tion. This opinion has been formed because of his reported interview with a del
egation of Callfornlans who waited upon him In reference to the Chinese ques
tion. He is reported as saying to the members of the delegation that he agreed
with their request "for a re-enactment of the Geary act or for tbe enaatment of
similar legislation.
foreign relations, and possibly on com
merce. Simon wants to go on commerce,
but as (Mitchell has six years to serve it
may be determined that it would be bet
ter for him to secure this important com
mittee for Oregon. Senator Simon may
get a place on naval affairs, which would
be important In the matter of securing a
drydock on the Columbia. He Is also
talked of for postoffices and post roads.
Senator Mitchell will secure a number
of minor assignments, but cannot expect
more than two of the larger committees.
The return of Jones of Nevada to the
Republican party would fill the vacancy
left by MeBrlde on the commerce com
mittee, but it is probable that the com
mittee will be increased so as to add one
more Republican besides Jones. Simon
will retail his place on the judiciary com
mittee, and move up on some of the other
Bill latrodnced by Joncn.
Representative Jones, of Washington, to
day Introduced a large number of public
bills, including two Pacific cable bills his
bill of last session, and that introduced by
Senator Foster, both providing for a cable
over the Alaskan route. Other bills were
as follows:
Appropriating $250,000 for a public build
ing at Walla Walla; $740,000 for one at
Spokane, and $200,000 for a building at
North Yakima.
Providing for free homesteads on the
north half of the Colyllle reservation.
Authorizing a commission of five mem
bers to Investigate the trade relations of
the United States In the Orient.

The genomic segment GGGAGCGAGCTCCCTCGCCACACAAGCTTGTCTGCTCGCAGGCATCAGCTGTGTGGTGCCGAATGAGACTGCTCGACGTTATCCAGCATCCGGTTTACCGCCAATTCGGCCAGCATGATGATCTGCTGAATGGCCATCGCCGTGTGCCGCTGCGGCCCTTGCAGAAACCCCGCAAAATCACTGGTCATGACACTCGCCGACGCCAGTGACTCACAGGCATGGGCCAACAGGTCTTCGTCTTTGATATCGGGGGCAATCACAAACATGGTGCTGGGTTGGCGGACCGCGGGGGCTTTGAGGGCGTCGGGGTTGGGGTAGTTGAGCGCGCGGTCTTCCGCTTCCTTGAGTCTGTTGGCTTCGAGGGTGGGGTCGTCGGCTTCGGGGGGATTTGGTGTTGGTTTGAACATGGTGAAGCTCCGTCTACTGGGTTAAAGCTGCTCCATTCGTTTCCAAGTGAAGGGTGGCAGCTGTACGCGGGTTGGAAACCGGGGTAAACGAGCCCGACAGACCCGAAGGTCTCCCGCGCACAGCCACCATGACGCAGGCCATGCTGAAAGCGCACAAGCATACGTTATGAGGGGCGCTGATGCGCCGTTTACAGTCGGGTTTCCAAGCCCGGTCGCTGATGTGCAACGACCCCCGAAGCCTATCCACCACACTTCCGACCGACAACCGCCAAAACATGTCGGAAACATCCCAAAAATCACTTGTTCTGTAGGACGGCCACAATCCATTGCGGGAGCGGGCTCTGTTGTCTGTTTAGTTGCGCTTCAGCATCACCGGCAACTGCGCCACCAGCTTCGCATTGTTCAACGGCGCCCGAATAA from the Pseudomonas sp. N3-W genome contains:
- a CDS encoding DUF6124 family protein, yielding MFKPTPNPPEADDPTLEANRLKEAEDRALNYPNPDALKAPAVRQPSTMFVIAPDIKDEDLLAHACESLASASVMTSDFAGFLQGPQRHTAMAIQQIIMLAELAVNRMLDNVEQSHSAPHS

Granting pensions to officers and men
ot the life-saving service.
Authorizing the Secretary of the Treas
ury to fix tho salaries of the Deputy Col
lectors of Customs at Tacoma and Se
attle. Permitting the extension of time for the
making .of final proof in desert land en
tries. For the relief of settlers within forest
Granting Congress authority to make all
future extensions of forest reserves.
For the relief of settlers who have made
payment of entries subsequently declared
To pay mileage to volunteers who served
In the Philippines after the signing of the
peace treaty.
Extending the stone-land act to Alaska.
Authorizing the selling of vacant sur
veyed public lands in Washington that
are valuable for grazing only at 5125 per
Providing for 160-acre homesteads In
Authorizing reimbursements to settlers
within, forest reserves for the Improvement
of lands relinquished to the Government;
amendin gthe lieu land laws so that tracts
cannot be relinquished which have been
depleted of timber, except to such extent
as was necessary In acquiring tho land
for actual cultivation.
Providing that no claim for a pension
shall be rejected on account of the exist
ence of disability prior to enlistment.
Appropriating 1250,000 for the establish
ment of a lighthouse and fog signals at
Semlahmoo Point.
Both Jones and Cushman introduced
bills to divide Washington in two Ju
dicial districts, Jones favoring the cast
and west districts, and Cushman the north
and south.
Bill Moody Will Introduce.
Representative Moody will re-Introduce
the double minimum land bill upon which
he secured a favorable report at the last
session, also a bill for an assay office at
Baker City, and a bill to dispose of the
unsold portion of the Umatilla Reserva
tion. He expects to introduce a bill
enlarging the Portland postofllce after
consulting the supervising architect as to
the possibility of enlarging on the plans
that had hl3 endorsement at the last
session. As soon as the data called for
by the Senate resolution are obtainable,
Mr- Moody will Introduce a bill for the
relief of The Dalles military wagon-road
settlers. Mr. Moody expects to assist his
colleague In the rivers and harbors com
mittee In securing liberal appropriations
for the Columbia River, and hopes tho
committee will indorse the canal project
for overcoming the obstructions at Ce
Hlo and the dalles. -